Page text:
So back at the beginning of this year, I had a really amazing trainer show up to Sunday Training at the Hapkido Institute in SF. I’ve been teaching there for years and there’s always a great flow of martial artists and yogis from all over coming to practice.
This girl was a Kettlebell instructor and I took here through some of the basics of Kettlebell yoga. Now this is a total different animal than the Russian KB systems. It’s of course very similar in some ways, however, it’s a little more on the balance and slow grace vs. the insane strongman power of the Russians. It’s basically just a matter of preference.
Thanks to her I’m now getting calls from out of town to come and train this unique system, and it’s mainly women, which is a great testament to the system. The KB is such a complete tool, not only in it’s results, but in its simplicity. Therefore, once we have the frame and core, we’re only limited by our imaginations. Which is all art. I don’t know many women that are wanting that Circus strongman body. Or to be powerlifters. I do know a few and they’re awesome. However, now that I’m older and training yogis and martial artists often dealing w/ injuries or posture issues. The KB is the tool that can get us to where we want to be as long as we understand the movements and have a good stable frame.
It’s your own personal guru hanging on your arm, and if you’re anything like me, it reminds you of some of your old teachers. Doesn’t talk, a little cold, but really teaches you just by showing you if you’re in balance or out of balance, and giving a little resistance just where you need it. Your ambition and excitement will subside as it’s its own rite of passage. Too much weight? Fall. or injury. Thus, work on longevity and good form while burning lots of calories and stabilizing your body. You’ll build flexibility along with strength as well as the internal benefits of yoga.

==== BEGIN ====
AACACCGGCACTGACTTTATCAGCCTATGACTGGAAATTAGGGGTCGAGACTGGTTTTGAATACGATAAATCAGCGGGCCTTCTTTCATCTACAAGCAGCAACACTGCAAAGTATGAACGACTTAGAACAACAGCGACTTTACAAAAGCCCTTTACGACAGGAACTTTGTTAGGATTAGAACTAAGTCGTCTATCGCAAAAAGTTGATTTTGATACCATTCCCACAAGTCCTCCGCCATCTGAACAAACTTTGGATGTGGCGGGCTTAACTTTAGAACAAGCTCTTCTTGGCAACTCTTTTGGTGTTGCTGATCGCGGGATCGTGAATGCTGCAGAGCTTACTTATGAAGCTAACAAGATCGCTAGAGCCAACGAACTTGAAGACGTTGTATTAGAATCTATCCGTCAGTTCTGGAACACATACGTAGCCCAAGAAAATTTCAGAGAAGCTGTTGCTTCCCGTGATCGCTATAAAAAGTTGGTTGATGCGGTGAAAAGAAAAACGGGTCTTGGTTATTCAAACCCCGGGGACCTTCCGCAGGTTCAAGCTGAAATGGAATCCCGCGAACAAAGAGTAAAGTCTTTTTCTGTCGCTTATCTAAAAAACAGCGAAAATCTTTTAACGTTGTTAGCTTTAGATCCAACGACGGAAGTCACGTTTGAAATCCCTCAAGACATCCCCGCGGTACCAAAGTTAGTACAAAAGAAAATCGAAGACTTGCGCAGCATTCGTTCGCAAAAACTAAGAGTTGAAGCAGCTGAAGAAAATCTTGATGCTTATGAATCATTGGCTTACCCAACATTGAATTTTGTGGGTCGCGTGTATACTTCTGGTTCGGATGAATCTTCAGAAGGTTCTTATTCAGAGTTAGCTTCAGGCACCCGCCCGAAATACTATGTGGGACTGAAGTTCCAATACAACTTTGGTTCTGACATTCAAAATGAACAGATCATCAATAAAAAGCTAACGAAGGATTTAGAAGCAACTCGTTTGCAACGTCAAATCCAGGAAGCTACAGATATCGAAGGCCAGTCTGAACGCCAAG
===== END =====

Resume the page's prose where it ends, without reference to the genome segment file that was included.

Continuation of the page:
I used to keep this system to myself, just like a lot of the Persian Forms that I know. This year people are opened up and ready to learn something this deep, it can be a little difficult if we haven’t built the foundation. Now that kettlebells are becoming commonplace along with yoga, there’s demand for extensions of our practice. It’s added a new life into my own practice, watching already amazing athletes and trainers add this movement and these principles into their routines. This is not a thing that I market as extreme or boot camp-ish. True power is relaxed and calm. A title wave doesn’t glorify it’s power with a bunch of yelling. It’s that quiet peace that will ground us and move us towards empowerment.
Now there are more and more trainers turning onto kettlebell yoga, locally and internationally. Thank you, and I’m looking forward to sharing it more this year.